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Planta Daninha

Print version ISSN 0100-8358

Planta daninha vol.32 no.4 Viçosa Oct./Dec. 2014 



Weed suppression in the formation of brachiarias under three sowing methods


Supressão de plantas daninhas na formação de braquiárias sob três métodos de semeadura



Lima S.F.I; Timossi P.C.I; Almeida D.P.II; Silva U.R.III

IUniversidade Federal de Goiás, Jataí-GO, Brasil, <>
IIUnesp, Jaboticabal-SP, Brasil
IIIEmater, Itarumã-GO, Brasil




The success of conservation systems such as no-till depends on adequate soil cover throughout the year, which is possible through the use of cover crops. For this purpose the species belonging to the genus Urochloa has stood out by virtue of its hardiness and tolerance to drought. Aiming ground cover for the no-till system, the objective was to evaluate the establishment of two species of the genus Urochloa, in three sowing methods, in the weed suppression and the sensitivity of these forages to glyphosate. The study design was a randomized block with a 2 x 3 x 3 factorial arrangement, in which factor A was composed of Urochloa ruziziensis and Urochloa hybrid CIAT 36087 cv. Mulato II, factor B was formed by sowing methods: sown without embedding, sown with light embedding and sown in rows, and factor C was composed of three doses of glyphosate (0.975, 1.625 and 2.275 kg ha-1 of acid equivalent). For determination of weed suppression, assessment of biomass yield and soil cover was performed, by brachiaria and weeds, at 30, 60, 90, 120 and 258 days after sowing. Visual assessment of the desiccation efficiency at 7 and 14 days after herbicide application was performed. It is concluded that embedding Urochloa seeds stands out in relation to sowing in the soil surface. Urochloa ruziziensis is more efficient in the dry weight yield, weed suppression, in addition to being more sensitive to glyphosate herbicide.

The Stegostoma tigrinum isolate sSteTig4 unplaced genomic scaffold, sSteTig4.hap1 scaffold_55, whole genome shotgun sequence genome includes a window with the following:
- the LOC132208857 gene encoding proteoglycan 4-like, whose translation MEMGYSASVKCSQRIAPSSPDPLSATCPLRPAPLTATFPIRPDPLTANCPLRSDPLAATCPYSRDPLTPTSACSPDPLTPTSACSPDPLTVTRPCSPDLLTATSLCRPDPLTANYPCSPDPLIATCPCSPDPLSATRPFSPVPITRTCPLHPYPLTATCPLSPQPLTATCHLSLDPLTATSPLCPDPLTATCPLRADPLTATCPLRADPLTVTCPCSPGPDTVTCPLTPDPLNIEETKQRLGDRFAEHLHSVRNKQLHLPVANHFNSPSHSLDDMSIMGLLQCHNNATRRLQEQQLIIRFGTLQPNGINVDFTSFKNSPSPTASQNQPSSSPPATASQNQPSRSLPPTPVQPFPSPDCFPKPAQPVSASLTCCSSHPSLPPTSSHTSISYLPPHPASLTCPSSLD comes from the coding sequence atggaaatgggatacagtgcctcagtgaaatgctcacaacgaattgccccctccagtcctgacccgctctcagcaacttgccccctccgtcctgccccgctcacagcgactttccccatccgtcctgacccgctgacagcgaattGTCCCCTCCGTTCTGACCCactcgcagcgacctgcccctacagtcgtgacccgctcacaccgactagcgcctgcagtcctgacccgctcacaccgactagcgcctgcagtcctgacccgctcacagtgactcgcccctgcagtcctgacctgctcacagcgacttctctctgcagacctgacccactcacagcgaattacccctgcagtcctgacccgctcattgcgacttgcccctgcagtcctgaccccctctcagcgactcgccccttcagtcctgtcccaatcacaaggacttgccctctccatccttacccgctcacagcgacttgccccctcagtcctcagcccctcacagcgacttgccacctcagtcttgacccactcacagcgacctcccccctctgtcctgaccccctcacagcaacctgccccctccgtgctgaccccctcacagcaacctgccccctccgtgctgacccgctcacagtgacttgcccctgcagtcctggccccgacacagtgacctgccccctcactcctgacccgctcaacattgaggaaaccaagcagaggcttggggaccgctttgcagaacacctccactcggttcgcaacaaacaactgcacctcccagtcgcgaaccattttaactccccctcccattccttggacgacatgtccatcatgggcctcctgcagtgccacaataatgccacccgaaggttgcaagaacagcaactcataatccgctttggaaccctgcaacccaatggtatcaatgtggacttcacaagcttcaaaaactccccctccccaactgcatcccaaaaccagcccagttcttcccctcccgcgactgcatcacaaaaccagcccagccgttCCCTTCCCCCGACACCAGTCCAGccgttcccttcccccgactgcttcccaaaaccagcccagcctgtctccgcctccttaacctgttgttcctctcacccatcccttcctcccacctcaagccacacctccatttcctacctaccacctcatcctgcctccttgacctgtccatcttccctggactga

Keywords: no-till, crop-livestock integration, Urochloa sp., desiccation, glyphosate.